Camping Conundrums

At Ojai Valley School, the whole school is like one big family, similar to having around 120 brothers and sisters. One thing that makes the OVS community like this is the annual fall camping trip. This trip is used to introduce the new students to the OVS lifestyle, and involve them in our big family. The trip I went on was to the Eastern Sierras, by Rock Creek Lodge. This trip was anything but a walk in the park with numerous ongoing lightning and thunder storms, the flooding of our tents, and hours of sitting in cars and waiting out the storms.

The first day we got to the campsite our tent was a bit of a wreck, with broken poles and stuck zippers. The whole process of trying to set up the tent took around an hour, trying to hurry with the constant pressure of the storm sneaking up on us. That night, the lightning was less than a mile awhile away and when it would strike, the entire world to us would go white and then back to utter darkness.

On the third day, as we drove into the canyon back to our campsite, it was like a scene straight out of a horror movie; leaving the clear blue skies behind and entering the gray fog covered world ahead. As soon and we drove beneath the ominous sky, the waters came down.

When we arrived back at the campsite, Mr. Risser jumped out of the car and ran to a safe spot from the lightning to meet with the teachers. We were told to stay in the car, safe from the storm. We stayed in the crammed back of the truck for around an hour or two singing songs and eating quesadillas brought to us by the selected brave souls who were fearless enough to go out during the eye of the storm. We finally left the truck when darkness hit and sprang to our tents, straight into our sleeping bags.

Two days before we headed back to school, a select few of us hiked to the most stunning valley we had ever seen. Luscious, green grass spread as far as the eye could see, while crystal clear, blue waters intersected them at the white shores. Picturesque mountains surrounded the valley sheltering us from the world outside. We hiked along a waterfall at the end of our journey, and jumped into the mind-numbingly water. Even though we couldn’t feel our legs from the chilling water, it had no effect on us because we couldn’t bare to look away from our exquisite surroundings.

Although we endured many set backs during our trip, we were all heartbroken to leave, but excited to unfreeze our fingers and toes and take a shower.

Image Credit: gardenbetty.com

 

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Camping Chaos

Photo Credit: captainstewbaycruise.com

After an incredible summer, I’m back and ready for my senior year.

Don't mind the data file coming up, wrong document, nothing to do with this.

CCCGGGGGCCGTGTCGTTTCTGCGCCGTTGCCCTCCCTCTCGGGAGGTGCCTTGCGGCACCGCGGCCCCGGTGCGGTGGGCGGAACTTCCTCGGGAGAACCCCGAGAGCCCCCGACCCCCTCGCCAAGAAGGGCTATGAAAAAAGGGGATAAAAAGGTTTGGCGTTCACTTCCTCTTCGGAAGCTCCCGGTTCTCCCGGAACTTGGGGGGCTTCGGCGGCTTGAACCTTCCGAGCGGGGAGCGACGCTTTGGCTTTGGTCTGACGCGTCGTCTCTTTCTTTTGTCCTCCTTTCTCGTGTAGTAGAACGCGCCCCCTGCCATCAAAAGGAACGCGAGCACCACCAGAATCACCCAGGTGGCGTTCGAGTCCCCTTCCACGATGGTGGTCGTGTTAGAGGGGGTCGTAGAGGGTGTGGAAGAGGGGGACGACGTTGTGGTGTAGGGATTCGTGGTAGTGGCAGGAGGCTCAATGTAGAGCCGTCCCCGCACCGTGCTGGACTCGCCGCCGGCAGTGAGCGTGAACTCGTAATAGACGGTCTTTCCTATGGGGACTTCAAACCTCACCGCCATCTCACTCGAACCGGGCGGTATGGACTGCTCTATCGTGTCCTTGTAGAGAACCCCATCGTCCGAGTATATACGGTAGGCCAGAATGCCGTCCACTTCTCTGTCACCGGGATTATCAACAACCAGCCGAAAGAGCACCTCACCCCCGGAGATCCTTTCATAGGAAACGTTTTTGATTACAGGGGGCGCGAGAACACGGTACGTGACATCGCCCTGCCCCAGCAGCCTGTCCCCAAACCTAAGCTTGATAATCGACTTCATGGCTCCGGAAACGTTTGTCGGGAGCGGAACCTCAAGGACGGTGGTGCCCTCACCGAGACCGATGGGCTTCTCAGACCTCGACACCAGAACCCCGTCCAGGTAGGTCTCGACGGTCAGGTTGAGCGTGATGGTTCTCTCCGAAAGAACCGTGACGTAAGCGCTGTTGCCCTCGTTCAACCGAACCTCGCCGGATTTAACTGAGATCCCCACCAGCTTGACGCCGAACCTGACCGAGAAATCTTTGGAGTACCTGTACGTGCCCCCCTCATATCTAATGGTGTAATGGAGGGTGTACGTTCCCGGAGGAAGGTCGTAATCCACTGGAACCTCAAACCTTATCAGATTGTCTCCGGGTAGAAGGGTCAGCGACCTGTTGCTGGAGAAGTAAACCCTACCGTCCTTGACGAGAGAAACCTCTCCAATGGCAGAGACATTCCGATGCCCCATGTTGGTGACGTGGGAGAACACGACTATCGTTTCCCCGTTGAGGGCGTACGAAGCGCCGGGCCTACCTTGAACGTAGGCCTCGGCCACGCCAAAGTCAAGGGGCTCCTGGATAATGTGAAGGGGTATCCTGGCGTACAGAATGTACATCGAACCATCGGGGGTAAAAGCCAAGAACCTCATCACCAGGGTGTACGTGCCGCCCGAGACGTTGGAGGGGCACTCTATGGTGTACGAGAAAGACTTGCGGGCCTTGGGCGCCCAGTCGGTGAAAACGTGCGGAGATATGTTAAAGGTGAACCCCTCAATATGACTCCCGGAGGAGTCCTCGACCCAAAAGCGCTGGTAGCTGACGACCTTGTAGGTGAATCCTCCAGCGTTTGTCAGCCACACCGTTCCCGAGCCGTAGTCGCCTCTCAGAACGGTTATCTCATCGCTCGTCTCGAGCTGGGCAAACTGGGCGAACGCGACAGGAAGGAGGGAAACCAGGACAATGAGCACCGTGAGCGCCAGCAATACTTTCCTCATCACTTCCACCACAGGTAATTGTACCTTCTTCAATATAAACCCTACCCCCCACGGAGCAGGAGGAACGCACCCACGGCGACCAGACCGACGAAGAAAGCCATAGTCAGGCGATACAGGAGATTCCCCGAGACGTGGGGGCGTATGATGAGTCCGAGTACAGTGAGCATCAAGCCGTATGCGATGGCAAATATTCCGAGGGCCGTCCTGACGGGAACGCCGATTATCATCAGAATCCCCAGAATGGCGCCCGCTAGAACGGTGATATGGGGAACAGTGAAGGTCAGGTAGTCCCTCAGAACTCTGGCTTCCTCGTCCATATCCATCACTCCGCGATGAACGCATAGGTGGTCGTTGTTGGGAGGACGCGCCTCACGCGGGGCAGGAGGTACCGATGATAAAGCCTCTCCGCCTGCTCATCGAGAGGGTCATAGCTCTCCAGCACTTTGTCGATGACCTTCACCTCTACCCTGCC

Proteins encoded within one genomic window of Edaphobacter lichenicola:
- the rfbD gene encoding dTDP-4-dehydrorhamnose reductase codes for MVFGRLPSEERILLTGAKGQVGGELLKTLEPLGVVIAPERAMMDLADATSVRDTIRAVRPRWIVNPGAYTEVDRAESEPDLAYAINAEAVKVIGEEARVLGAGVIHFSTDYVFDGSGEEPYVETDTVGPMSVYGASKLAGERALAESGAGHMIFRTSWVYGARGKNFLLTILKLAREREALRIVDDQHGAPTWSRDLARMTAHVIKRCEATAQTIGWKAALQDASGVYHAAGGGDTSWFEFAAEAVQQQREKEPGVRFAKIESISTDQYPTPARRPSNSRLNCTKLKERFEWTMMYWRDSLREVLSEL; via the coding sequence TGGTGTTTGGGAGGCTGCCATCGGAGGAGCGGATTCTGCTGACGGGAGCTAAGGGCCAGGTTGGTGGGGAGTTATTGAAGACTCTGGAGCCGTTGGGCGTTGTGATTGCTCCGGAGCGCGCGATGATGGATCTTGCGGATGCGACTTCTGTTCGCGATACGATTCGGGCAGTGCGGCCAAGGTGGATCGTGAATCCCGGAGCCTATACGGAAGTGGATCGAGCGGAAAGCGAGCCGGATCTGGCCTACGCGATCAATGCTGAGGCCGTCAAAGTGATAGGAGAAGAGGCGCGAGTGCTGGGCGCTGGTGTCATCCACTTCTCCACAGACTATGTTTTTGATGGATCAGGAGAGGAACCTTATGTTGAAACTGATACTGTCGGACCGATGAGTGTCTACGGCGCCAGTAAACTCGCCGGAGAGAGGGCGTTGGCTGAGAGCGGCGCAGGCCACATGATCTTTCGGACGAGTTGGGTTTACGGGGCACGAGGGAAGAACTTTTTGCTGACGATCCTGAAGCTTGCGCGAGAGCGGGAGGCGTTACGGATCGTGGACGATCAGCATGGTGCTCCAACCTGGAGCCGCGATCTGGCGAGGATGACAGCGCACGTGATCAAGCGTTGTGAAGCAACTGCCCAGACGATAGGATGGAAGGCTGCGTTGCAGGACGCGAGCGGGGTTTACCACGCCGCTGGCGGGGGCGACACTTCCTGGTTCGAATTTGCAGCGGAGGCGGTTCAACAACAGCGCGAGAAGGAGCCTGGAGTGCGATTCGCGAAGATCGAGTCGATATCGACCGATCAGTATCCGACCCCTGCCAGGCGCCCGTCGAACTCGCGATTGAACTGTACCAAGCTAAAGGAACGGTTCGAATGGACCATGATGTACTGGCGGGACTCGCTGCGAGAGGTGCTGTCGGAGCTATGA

Coming back to school felt so sudden, especially when I heard the news that there was a mandatory all-school camping trip on the second week of school.

Uh oh.

I give credit to my editor and friend, Kendall Shiffman, for this quote that is oh so accurate: “I’m just a happy camper who hates camping.”

The thought of being consistently dirty for five days makes me cringe, but the decision was already made that I had to go.

On the drive up to Moñtana De Oro, I became warmed up to the idea of camping, and as soon as we arrived I was suddenly overwhelmed with excitement.

The environment was incredibly green, cold, and lush. Camping instantly seemed less terrifying.

As the trip went on, I ventured far out of my comfort zone. I never would have imagined having fun was a possibility on a mandatory camping trip, but that’s exactly what happened.

This camping trip truly taught me one thing: I feel more open-minded about life than I ever have before.

Camping

Photo credit to: http://www.edhat.com/img2/beats/Gaviota_06.jpg
Photo credit to: http://www.edhat.com

Seven years ago, I went camping at El Capitan. I was only a fourth grader. Although I was only in fourth grade, camping wasn’t a new experience for me. I had been camping with OVS since Kindergarten.

Just this past week I had the chance to go camping with the fourth graders. Going back to El Capitan was great. The only difference was, this time I had to play the part of an adult and help the kids. But these kids did not need much help.

Unlike most kids, they loved to cook and clean and do everything themselves. When I offered to help, they almost always said no. All I really had to do was sit back and relax at the beach, just building sand castles and swimming all day long.